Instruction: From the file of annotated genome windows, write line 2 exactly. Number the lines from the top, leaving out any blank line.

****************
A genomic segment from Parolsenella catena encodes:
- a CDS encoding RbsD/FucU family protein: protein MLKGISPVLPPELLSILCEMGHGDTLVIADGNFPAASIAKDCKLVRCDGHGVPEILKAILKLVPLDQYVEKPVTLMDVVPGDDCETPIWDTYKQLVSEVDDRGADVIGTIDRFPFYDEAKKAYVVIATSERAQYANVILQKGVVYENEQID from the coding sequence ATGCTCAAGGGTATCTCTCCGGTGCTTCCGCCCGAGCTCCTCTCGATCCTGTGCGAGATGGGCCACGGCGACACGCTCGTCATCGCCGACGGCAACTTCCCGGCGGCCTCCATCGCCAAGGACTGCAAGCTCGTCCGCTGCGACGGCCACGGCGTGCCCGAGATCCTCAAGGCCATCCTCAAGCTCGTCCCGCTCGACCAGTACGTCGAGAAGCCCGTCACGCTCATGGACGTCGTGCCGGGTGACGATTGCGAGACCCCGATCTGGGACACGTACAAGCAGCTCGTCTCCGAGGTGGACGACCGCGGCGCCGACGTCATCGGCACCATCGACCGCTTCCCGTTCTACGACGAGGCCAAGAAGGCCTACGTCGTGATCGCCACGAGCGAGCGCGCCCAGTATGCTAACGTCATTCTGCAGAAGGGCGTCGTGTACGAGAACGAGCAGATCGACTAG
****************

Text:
- a CDS encoding RbsD/FucU family protein: protein MLKGISPVLPPELLSILCEMGHGDTLVIADGNFPAASIAKDCKLVRCDGHGVPEILKAILKLVPLDQYVEKPVTLMDVVPGDDCETPIWDTYKQLVSEVDDRGADVIGTIDRFPFYDEAKKAYVVIATSERAQYANVILQKGVVYENEQID from the coding sequence ATGCTCAAGGGTATCTCTCCGGTGCTTCCGCCCGAGCTCCTCTCGATCCTGTGCGAGATGGGCCACGGCGACACGCTCGTCATCGCCGACGGCAACTTCCCGGCGGCCTCCATCGCCAAGGACTGCAAGCTCGTCCGCTGCGACGGCCACGGCGTGCCCGAGATCCTCAAGGCCATCCTCAAGCTCGTCCCGCTCGACCAGTACGTCGAGAAGCCCGTCACGCTCATGGACGTCGTGCCGGGTGACGATTGCGAGACCCCGATCTGGGACACGTACAAGCAGCTCGTCTCCGAGGTGGACGACCGCGGCGCCGACGTCATCGGCACCATCGACCGCTTCCCGTTCTACGACGAGGCCAAGAAGGCCTACGTCGTGATCGCCACGAGCGAGCGCGCCCAGTATGCTAACGTCATTCTGCAGAAGGGCGTCGTGTACGAGAACGAGCAGATCGACTAG